Fifty percent of university graduates are in theoretical majors and they create huge void in job market, study.
Al-BILAD ENGLISH DAILY
JEDDAH: A study of the Ministry of Labor and Social Development has discovered that 93 percent of Saudi companies find it hard to get employees with the required skills.
The same study also noted that 50 percent of graduates of Saudi universities have their degrees in theoretical subjects, and it created a large gap between the requirements of the Saudi market and the specializations of graduates.
According to the ministry, the National Initiative Program for Electronic Education, entitled the Doroob program, has created 229,000 skilled persons, more than 180,000 skills targeted in 2016. The ministry launched the e-learning Doroob program with the aim of developing linguistic, computer, and functional skills in Saudis in all regions and age groups. While 393,000 students registered for the program, 818,000 courses were planned and 224,000 courses were conducted in addition to accrediting 36,000 certificates and 256,000 cases of skill-development were also achieved.
It also seeks to meet the requirements of the people, and the private sector institutions for talented national cadres and help those looking for jobs, and students and others seeking to improve their standard to meet the requirements of the Saudi labor market. This initiative also compliments the training programs to empower and refine talents of orphans and women from vulnerable sections.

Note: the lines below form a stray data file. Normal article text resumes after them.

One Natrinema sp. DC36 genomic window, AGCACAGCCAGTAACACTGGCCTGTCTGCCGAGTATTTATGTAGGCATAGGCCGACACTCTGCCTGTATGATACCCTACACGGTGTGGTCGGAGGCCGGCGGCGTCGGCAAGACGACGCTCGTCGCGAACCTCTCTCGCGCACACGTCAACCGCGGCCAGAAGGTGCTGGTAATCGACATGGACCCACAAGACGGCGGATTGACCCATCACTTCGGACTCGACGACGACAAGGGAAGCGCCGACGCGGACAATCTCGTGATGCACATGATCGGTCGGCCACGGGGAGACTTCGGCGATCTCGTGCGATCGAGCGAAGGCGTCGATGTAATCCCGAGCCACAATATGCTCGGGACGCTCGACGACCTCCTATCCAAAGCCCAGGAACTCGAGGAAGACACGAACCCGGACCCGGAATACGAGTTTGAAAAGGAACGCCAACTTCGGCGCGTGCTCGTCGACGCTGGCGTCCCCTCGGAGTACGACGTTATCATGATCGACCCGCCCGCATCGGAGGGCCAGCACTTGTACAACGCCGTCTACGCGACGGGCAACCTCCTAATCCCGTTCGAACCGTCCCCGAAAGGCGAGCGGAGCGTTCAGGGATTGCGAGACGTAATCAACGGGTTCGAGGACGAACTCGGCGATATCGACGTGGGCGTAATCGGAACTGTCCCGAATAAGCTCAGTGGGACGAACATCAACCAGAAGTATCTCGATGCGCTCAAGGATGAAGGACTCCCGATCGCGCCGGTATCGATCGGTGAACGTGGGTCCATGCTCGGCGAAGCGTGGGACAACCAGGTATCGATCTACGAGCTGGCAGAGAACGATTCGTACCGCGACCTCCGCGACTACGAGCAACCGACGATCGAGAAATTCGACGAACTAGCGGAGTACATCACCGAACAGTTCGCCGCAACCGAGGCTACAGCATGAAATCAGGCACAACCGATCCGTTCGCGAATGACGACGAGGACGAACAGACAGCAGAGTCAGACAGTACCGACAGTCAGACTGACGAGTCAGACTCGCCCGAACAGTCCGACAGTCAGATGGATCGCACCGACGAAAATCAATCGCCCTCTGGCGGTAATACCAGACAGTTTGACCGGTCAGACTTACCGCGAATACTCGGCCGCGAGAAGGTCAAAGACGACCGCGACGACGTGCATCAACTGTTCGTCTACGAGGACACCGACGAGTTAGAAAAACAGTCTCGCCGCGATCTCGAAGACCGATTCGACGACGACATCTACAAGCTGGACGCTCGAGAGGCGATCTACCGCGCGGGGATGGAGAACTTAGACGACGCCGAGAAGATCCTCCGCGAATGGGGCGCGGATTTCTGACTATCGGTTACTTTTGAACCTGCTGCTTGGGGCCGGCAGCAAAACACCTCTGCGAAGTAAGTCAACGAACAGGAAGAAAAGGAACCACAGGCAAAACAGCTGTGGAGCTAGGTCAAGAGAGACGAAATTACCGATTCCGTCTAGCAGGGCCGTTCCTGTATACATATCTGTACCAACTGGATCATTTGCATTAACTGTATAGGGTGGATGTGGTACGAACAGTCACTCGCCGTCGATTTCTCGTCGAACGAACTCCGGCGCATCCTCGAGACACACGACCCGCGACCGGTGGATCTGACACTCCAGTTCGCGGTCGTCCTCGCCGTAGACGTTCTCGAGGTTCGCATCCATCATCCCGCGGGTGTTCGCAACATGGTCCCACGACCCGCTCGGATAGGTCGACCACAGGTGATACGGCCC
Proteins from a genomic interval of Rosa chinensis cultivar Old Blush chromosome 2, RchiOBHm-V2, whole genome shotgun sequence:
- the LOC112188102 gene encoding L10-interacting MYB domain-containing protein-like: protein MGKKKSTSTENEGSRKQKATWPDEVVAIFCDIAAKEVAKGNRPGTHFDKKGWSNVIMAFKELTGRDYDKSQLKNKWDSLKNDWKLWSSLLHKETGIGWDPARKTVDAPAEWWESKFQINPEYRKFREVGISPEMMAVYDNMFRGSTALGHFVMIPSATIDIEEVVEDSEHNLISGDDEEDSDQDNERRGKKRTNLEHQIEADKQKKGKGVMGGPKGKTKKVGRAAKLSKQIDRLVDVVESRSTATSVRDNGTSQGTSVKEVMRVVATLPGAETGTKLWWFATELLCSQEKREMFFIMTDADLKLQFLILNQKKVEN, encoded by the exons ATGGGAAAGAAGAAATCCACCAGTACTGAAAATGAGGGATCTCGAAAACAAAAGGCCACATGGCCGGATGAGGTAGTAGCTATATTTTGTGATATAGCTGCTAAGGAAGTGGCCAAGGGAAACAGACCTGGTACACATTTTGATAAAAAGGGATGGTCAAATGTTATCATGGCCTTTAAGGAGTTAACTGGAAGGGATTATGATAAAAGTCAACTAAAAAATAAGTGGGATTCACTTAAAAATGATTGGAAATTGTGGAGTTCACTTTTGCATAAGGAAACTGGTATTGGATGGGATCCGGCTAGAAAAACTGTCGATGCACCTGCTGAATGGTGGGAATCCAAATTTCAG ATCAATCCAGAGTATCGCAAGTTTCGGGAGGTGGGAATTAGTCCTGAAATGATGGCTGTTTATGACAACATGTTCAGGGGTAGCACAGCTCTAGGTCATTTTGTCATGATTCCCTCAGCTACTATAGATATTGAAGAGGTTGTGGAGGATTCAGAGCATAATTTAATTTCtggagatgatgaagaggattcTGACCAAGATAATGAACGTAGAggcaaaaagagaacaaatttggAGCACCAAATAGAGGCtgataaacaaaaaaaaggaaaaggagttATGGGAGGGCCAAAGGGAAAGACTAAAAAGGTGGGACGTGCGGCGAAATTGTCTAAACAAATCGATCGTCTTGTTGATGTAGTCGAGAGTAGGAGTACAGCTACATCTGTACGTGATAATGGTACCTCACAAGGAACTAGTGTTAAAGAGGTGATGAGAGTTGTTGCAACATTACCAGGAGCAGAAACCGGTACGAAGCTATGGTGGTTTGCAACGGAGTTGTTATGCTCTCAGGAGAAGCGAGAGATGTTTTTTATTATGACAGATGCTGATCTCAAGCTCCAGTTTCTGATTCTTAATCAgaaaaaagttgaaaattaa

The ministry said in its annual report for last year that the program launched a series of short courses focusing on the development of general skills for Saudi job seekers, students and employees. It also focused on skill-development training programs for companies, government departments and universities. Its training programs are economic and effective for students and employees. It also launched short training programs and media campaigns on training.
The program with the support of the Ministry of Labor and Social Development offers high quality training courses matching the needs of the Saudi market at affordable prices, as the labor market is characterized by poor compliance with Saudi educational outputs and little readiness of the Saudi youth to enter the labor market. It is also difficult for job seekers, students and employees to obtain high quality and accredited training courses that are designed to suit the needs of the Saudi market at an affordable cost.
The program offered a variety of courses such as executive secretary ship, functional English, information technology, mobile maintenance, customer service, outsource working, flight booking, communication skills, professional basics and entrepreneurship. It also supplied accredited certification in the fashion industry, trainership, support technician, pharmacology, accountant, hotel, sales, retail and human resources management.
The summer camp program registered 230,000 camps, with 52,000 registered persons, besides 82,000 persons registered for Hafez programs, more than 59,000 completion of Hafez students and 40,000 registration in courses suited for the Saudization of the telecommunications sector.